Netflix crosses $100 billion market cap as subscribers surge

(Reuters) – Netflix Inc (NFLX.O) snagged 2 million more subscribers than Wall Street expected in the final three months of last year, tripling profits at the online video service that is burning money on new programming to dominate internet television around the world.

The results drove Netflix to a market capitalization of more than $100 billion for the first time. Shares jumped 9 percent to a new high over $248 in after-hours trading on Monday after rallying throughout the month and rising 53 percent last year.

After signing up more than half of all U.S. broadband households, Netflix is building its customer base in 190 countries by spending billions on programming.

Netflix picked up 6.36 million subscribers in international markets from October through December, when it released new seasons of critically acclaimed shows “Stranger Things” and “The Crown” as well as Will Smith action movie “Bright.” That topped Wall Street expectations of 5.1 million, according to FactSet.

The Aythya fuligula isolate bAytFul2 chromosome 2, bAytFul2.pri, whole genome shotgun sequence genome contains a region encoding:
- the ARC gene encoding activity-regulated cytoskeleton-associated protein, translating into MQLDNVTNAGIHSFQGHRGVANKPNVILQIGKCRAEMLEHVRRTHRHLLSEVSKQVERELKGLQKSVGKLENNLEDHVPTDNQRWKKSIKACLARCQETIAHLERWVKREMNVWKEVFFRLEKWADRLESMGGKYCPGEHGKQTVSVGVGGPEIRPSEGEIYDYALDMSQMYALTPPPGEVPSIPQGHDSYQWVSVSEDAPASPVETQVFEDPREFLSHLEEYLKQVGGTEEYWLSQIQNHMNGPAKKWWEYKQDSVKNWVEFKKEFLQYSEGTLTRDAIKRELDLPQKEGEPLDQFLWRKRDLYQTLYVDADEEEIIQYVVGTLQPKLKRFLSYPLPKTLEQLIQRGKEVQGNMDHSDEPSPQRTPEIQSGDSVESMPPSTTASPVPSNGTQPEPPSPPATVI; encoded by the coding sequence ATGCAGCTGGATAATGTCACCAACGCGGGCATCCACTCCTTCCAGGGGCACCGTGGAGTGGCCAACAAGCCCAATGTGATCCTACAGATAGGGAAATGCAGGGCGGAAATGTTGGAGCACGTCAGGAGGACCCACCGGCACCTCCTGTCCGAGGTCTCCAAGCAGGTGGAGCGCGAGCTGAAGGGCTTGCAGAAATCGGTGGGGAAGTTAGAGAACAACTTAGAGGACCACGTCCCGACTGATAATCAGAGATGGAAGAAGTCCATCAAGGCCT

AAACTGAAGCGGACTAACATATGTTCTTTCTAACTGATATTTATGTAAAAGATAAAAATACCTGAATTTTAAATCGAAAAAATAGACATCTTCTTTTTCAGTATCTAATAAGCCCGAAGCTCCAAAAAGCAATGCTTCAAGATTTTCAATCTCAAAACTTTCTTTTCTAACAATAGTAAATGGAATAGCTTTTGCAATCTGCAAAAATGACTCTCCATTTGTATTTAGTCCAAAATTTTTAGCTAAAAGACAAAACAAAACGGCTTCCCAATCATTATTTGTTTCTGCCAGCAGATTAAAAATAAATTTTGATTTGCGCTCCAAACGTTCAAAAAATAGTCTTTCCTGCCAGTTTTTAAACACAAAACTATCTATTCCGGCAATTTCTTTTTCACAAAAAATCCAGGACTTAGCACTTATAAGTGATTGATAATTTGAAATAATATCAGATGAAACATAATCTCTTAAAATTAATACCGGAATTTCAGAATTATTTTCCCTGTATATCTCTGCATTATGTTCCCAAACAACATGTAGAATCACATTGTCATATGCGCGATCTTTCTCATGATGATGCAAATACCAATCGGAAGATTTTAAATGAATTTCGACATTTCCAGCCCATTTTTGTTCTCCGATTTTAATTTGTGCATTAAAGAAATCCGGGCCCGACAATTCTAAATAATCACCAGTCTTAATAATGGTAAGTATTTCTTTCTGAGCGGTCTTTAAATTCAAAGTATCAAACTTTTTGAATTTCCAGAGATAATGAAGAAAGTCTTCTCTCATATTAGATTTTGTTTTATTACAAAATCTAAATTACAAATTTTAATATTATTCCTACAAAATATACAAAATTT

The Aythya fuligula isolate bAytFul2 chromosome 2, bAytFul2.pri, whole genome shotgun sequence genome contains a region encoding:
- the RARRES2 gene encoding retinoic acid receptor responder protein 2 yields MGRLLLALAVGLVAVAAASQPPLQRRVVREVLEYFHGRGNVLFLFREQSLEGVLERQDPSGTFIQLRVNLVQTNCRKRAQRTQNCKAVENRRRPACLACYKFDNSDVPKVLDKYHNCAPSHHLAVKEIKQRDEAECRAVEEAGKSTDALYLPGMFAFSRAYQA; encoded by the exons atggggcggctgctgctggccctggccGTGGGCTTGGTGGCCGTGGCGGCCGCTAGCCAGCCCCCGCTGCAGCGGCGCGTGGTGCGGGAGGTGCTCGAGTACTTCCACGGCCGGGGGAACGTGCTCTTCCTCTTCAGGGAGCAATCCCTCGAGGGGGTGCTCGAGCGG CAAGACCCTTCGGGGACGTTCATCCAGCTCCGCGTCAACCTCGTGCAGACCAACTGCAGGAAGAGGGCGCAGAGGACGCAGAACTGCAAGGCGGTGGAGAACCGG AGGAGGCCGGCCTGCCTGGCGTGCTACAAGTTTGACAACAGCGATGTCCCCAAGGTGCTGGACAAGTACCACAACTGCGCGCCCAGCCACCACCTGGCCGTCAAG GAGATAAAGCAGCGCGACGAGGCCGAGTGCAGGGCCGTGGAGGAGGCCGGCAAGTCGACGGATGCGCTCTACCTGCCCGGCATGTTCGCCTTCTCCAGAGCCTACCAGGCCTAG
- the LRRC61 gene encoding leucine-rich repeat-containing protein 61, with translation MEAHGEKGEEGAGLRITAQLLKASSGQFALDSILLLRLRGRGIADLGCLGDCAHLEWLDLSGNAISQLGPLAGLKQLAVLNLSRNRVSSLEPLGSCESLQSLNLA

Along with 1.98 million customer additions in the United States, the company ended the year with 117.58 million streaming subscribers around the globe, a sharp uptick even after price increases in October.

“Netflix is pouring more and more money into making content, and it is directly translating into more subscribers,” BTIG analyst Richard Greenfield said. “They see a huge opportunity and they are moving as fast as they can to attack it.”

The company also said it took a $39 million non-cash charge for “unreleased content we’ve decided not to move forward with.” A source familiar with the matter said the charge was related to content starring Kevin Spacey, with whom Netflix cut ties after he was accused of sexual misconduct.